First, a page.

The default mill finish of an aluminum letter interior does not effectively reflect LED illumination. Reflective white paint is available to distribute and amplify the illumination reflection from the inside of the letter can. Painting the letter interiors for added illumination “bounce back” is a strong step toward a bright and well distributed halo.

Last, one further step down from inadequate brightness is a halo which is conspicuously dim. Assuming these dim letters are LED- (not neon-) illuminated, this problem may be caused either by an inadequate LED module population or by LED which has dimmed over time and needs replacement.

A dim halo can be worse than no halo at all. It is essentially an advertisement for a sign that was either poorly constructed or has been not been properly maintained. Either way, it is not positive advertising.

Halo Width

Halos also vary in terms of width (i.e., the distance behind the letter that the halo “fans out.”) Ideally, the halo will form an “illumination bed” against which the letters will be outlined. A halo which combines both brightness and appropriate width can create a dramatic illumination effect.

On the other hand, an overly thin halo may defeat the reverse lighting purpose. If the halo does not disperse an adequate distance behind the letters, the illumination impact can be diminished. (See Photo 8)

One of the causes of halo width is the letter mounting distance from the wall.  The appropriate mounting distance is typically 1.5″ to 2″. Letters which do not have sufficient façade mounting distance may result in a thin halo.

Façade Color Effect

A careful examination must also be made between the customer’s desired halo color and the current color of the building façade. Halo illumination may appear in a different hue than intended if it is reflected off a colored building surface.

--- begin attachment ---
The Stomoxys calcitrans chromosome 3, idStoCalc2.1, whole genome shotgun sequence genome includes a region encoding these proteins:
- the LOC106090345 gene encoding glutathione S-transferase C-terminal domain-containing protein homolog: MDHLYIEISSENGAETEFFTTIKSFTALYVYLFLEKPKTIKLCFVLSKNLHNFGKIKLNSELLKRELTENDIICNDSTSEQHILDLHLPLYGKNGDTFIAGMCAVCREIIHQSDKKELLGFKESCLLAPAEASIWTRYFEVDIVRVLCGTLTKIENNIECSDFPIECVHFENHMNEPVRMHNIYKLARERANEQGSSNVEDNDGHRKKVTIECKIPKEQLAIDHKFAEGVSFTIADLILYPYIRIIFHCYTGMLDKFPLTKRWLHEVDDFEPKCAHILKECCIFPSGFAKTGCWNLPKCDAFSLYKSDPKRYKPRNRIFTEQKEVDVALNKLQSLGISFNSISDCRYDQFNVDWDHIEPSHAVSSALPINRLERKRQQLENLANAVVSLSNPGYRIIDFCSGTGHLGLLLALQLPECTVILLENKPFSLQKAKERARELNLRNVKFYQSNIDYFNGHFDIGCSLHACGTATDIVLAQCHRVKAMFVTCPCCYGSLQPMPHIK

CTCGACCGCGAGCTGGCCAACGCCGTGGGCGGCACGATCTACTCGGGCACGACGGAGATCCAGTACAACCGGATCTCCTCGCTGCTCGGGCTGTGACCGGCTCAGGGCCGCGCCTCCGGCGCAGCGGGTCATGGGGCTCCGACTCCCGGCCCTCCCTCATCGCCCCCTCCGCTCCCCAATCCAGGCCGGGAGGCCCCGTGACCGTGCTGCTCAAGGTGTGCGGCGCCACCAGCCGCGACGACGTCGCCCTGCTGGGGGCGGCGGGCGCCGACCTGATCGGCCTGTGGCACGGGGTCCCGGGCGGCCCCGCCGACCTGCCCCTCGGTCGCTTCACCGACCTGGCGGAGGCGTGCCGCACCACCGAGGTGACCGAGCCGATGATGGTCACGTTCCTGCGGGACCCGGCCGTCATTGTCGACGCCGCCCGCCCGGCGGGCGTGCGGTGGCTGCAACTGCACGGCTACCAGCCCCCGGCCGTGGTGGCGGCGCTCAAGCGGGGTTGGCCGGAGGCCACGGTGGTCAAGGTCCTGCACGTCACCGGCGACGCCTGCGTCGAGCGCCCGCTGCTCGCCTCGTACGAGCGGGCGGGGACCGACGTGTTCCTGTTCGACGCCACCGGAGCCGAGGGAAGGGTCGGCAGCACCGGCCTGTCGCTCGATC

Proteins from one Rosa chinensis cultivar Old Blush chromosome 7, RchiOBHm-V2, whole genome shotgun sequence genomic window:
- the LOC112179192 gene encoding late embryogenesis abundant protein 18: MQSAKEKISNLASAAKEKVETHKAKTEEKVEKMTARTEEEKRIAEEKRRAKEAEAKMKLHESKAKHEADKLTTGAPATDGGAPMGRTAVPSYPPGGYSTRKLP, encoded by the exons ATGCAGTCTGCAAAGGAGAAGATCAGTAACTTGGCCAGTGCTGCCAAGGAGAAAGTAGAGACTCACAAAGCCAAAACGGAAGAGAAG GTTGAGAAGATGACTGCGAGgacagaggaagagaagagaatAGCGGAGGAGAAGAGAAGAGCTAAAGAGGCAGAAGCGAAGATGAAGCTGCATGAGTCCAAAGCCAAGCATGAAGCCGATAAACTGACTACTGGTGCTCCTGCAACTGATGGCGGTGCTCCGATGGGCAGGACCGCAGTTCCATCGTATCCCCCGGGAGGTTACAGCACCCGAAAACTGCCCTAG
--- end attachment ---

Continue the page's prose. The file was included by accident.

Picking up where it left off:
For example, if a building has a red façade and the installed sign has a white halo, some of the red surface color may carry over into the halo appearance. The customer should be made aware of that potential issue prior to installation.

If your review of the site shows there may be a potential surface color carry-over problem, one potential solution is to mount a backer panel behind the sign. The correct usage of such a panel can change a problematic illumination surface to an ideal halo lighting environment, as seen in Photo 9.

However, reverse letters mounted to backer panels may also have issues. For example, if the panel has a shiny surface (like a “mirror finish”) it may show a night reflection of the LED modules.

The key question for your customer is their color preference on the overall halo appearance. If you see a potential issue at the sign location (i.e., the surface color may dilute the halo color) let them know the importance of a backer panel.


Halo-lit channel letters can have a dramatic signage impact when constructed correctly, but vary in terms of halo and mounting quality. The halo color, brightness and width can each have an impact on the overall presentation of the reverse lit sign. Further, the mounting surface and color will also influence the halo appearance. A careful site survey will help to uncover potential issues with the reverse-lit letter set appearance.

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Matt Dixon

Matt Dixon is the former executive editor and content manager of GRAPHICS PRO magazine. Before that he served as editor of Sign & Digital Graphics and Sign Business Magazine.